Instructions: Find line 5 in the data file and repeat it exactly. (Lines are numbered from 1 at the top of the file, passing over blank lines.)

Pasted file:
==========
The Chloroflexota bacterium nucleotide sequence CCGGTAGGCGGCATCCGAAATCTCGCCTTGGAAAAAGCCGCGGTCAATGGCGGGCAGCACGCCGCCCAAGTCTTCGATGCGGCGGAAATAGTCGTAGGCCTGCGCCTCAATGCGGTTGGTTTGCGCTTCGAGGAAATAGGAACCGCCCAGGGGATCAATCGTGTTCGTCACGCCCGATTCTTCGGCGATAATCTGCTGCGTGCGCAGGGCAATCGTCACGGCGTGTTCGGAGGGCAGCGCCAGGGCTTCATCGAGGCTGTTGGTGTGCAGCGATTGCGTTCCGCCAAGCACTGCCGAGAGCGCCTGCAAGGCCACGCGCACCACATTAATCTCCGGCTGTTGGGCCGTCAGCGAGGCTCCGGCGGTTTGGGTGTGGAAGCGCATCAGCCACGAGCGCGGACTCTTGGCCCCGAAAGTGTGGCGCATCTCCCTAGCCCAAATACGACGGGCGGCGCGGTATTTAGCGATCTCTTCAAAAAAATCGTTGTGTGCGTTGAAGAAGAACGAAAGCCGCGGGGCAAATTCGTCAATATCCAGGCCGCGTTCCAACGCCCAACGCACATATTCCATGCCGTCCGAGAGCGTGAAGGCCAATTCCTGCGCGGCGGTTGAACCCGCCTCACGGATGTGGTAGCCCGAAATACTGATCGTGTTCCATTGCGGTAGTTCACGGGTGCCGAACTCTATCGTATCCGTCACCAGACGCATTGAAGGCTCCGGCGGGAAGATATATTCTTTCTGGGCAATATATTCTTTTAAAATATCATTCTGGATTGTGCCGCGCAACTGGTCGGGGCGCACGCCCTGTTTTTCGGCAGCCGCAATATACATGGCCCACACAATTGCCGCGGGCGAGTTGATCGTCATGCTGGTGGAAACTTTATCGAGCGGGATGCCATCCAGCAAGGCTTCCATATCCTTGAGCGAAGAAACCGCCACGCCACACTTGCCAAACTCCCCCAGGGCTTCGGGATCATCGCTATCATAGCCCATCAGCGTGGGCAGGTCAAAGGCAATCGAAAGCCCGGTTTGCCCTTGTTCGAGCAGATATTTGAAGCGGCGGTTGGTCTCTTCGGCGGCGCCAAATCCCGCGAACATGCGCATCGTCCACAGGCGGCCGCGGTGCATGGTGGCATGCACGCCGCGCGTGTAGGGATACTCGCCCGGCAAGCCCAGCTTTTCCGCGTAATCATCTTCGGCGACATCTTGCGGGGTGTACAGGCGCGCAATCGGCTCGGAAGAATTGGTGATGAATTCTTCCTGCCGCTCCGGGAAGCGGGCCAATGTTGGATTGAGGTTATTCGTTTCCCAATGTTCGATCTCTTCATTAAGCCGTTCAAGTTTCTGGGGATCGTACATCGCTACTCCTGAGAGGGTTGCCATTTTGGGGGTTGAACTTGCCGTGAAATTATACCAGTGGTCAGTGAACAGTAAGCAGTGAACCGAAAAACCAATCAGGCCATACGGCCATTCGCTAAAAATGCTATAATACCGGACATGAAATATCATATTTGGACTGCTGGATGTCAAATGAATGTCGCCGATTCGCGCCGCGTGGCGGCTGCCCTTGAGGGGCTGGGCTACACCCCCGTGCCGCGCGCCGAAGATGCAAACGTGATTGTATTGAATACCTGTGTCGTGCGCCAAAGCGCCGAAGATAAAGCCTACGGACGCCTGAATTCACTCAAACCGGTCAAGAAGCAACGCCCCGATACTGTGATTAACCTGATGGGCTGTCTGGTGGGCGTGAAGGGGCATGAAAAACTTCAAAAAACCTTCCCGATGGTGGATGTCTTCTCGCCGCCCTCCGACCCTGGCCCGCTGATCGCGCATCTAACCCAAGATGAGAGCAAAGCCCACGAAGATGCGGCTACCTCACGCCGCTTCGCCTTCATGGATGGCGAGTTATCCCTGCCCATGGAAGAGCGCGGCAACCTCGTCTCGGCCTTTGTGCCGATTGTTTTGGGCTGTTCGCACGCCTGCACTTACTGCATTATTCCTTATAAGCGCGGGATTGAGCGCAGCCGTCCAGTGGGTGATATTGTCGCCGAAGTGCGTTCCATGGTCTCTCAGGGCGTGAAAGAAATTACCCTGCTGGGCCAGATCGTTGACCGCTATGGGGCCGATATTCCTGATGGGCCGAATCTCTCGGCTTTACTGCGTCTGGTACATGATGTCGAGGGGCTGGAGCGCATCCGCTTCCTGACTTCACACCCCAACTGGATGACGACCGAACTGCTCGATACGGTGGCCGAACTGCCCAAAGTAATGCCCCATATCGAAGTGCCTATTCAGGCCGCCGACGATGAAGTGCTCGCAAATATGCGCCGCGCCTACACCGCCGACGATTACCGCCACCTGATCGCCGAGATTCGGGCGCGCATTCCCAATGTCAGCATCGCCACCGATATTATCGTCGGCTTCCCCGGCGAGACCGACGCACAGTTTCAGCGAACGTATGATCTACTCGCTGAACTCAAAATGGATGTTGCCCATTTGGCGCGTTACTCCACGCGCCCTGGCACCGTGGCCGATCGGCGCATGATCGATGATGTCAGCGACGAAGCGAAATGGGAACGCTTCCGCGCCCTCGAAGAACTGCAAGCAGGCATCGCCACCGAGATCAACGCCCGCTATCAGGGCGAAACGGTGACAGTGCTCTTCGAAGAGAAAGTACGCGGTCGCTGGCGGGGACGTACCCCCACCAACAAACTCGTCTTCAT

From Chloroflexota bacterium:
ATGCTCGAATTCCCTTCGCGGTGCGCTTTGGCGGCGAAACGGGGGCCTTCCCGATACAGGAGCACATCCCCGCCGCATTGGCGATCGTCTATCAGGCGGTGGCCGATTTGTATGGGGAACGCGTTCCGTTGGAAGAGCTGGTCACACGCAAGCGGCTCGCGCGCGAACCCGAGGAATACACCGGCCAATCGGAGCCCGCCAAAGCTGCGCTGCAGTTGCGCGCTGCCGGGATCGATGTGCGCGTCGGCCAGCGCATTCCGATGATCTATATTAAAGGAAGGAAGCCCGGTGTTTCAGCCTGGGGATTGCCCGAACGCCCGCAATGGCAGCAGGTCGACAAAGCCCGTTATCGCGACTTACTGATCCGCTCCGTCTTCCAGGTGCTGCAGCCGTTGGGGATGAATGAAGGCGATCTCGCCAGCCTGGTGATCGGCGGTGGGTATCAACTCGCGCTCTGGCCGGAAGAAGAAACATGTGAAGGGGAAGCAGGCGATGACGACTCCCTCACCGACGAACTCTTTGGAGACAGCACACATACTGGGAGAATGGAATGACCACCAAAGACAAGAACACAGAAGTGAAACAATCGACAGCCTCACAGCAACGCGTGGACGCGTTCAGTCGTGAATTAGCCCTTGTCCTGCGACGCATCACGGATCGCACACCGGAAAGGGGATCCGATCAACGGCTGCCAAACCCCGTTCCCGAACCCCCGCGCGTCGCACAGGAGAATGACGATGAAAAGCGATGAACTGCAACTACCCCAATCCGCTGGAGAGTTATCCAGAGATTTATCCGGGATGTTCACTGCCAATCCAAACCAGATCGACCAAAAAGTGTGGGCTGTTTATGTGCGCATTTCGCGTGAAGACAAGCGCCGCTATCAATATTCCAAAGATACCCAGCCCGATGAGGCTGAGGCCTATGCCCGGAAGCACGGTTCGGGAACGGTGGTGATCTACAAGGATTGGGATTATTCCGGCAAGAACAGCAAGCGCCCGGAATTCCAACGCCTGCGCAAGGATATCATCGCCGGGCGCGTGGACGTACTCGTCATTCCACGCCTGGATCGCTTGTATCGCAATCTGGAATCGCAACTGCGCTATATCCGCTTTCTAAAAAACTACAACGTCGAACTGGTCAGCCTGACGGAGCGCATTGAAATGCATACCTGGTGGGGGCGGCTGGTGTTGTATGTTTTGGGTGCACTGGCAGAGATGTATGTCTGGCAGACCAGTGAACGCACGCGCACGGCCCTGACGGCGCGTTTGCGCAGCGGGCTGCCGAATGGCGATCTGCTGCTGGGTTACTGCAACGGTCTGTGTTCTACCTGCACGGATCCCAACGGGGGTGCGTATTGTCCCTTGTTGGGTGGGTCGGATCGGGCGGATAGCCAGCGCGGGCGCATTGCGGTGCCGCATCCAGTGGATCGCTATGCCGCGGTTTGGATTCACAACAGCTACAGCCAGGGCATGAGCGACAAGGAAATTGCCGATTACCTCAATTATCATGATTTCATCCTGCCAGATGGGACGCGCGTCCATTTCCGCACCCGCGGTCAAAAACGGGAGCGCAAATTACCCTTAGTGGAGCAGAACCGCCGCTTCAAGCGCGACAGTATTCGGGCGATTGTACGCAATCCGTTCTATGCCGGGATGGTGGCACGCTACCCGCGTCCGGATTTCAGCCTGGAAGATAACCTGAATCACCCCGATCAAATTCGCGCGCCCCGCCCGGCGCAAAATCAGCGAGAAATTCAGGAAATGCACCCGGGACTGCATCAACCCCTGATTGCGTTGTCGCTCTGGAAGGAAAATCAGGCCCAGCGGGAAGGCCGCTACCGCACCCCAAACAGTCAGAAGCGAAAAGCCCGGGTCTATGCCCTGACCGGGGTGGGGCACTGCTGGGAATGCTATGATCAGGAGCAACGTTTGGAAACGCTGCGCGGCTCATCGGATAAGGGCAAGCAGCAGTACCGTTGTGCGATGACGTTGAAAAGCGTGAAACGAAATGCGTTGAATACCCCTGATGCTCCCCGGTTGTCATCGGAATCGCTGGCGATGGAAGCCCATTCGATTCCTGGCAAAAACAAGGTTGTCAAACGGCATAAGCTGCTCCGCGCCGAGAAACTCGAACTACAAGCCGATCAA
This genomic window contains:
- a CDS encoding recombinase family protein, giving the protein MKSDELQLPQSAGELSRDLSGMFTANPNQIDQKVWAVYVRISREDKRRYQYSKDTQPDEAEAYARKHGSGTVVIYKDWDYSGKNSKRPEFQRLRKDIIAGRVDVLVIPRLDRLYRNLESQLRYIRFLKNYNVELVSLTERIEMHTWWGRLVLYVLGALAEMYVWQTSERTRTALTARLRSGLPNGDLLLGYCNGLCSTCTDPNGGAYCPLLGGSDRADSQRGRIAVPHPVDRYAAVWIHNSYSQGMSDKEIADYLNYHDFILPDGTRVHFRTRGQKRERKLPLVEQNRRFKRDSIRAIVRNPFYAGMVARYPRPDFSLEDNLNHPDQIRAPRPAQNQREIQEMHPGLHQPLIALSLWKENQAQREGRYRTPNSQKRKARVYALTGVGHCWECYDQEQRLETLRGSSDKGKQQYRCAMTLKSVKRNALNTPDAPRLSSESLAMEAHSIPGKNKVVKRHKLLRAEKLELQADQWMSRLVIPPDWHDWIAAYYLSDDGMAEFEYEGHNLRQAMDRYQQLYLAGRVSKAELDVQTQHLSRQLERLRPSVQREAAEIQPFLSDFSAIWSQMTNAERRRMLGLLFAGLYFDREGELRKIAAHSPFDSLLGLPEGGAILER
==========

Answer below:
- a CDS encoding recombinase family protein, giving the protein MKSDELQLPQSAGELSRDLSGMFTANPNQIDQKVWAVYVRISREDKRRYQYSKDTQPDEAEAYARKHGSGTVVIYKDWDYSGKNSKRPEFQRLRKDIIAGRVDVLVIPRLDRLYRNLESQLRYIRFLKNYNVELVSLTERIEMHTWWGRLVLYVLGALAEMYVWQTSERTRTALTARLRSGLPNGDLLLGYCNGLCSTCTDPNGGAYCPLLGGSDRADSQRGRIAVPHPVDRYAAVWIHNSYSQGMSDKEIADYLNYHDFILPDGTRVHFRTRGQKRERKLPLVEQNRRFKRDSIRAIVRNPFYAGMVARYPRPDFSLEDNLNHPDQIRAPRPAQNQREIQEMHPGLHQPLIALSLWKENQAQREGRYRTPNSQKRKARVYALTGVGHCWECYDQEQRLETLRGSSDKGKQQYRCAMTLKSVKRNALNTPDAPRLSSESLAMEAHSIPGKNKVVKRHKLLRAEKLELQADQWMSRLVIPPDWHDWIAAYYLSDDGMAEFEYEGHNLRQAMDRYQQLYLAGRVSKAELDVQTQHLSRQLERLRPSVQREAAEIQPFLSDFSAIWSQMTNAERRRMLGLLFAGLYFDREGELRKIAAHSPFDSLLGLPEGGAILER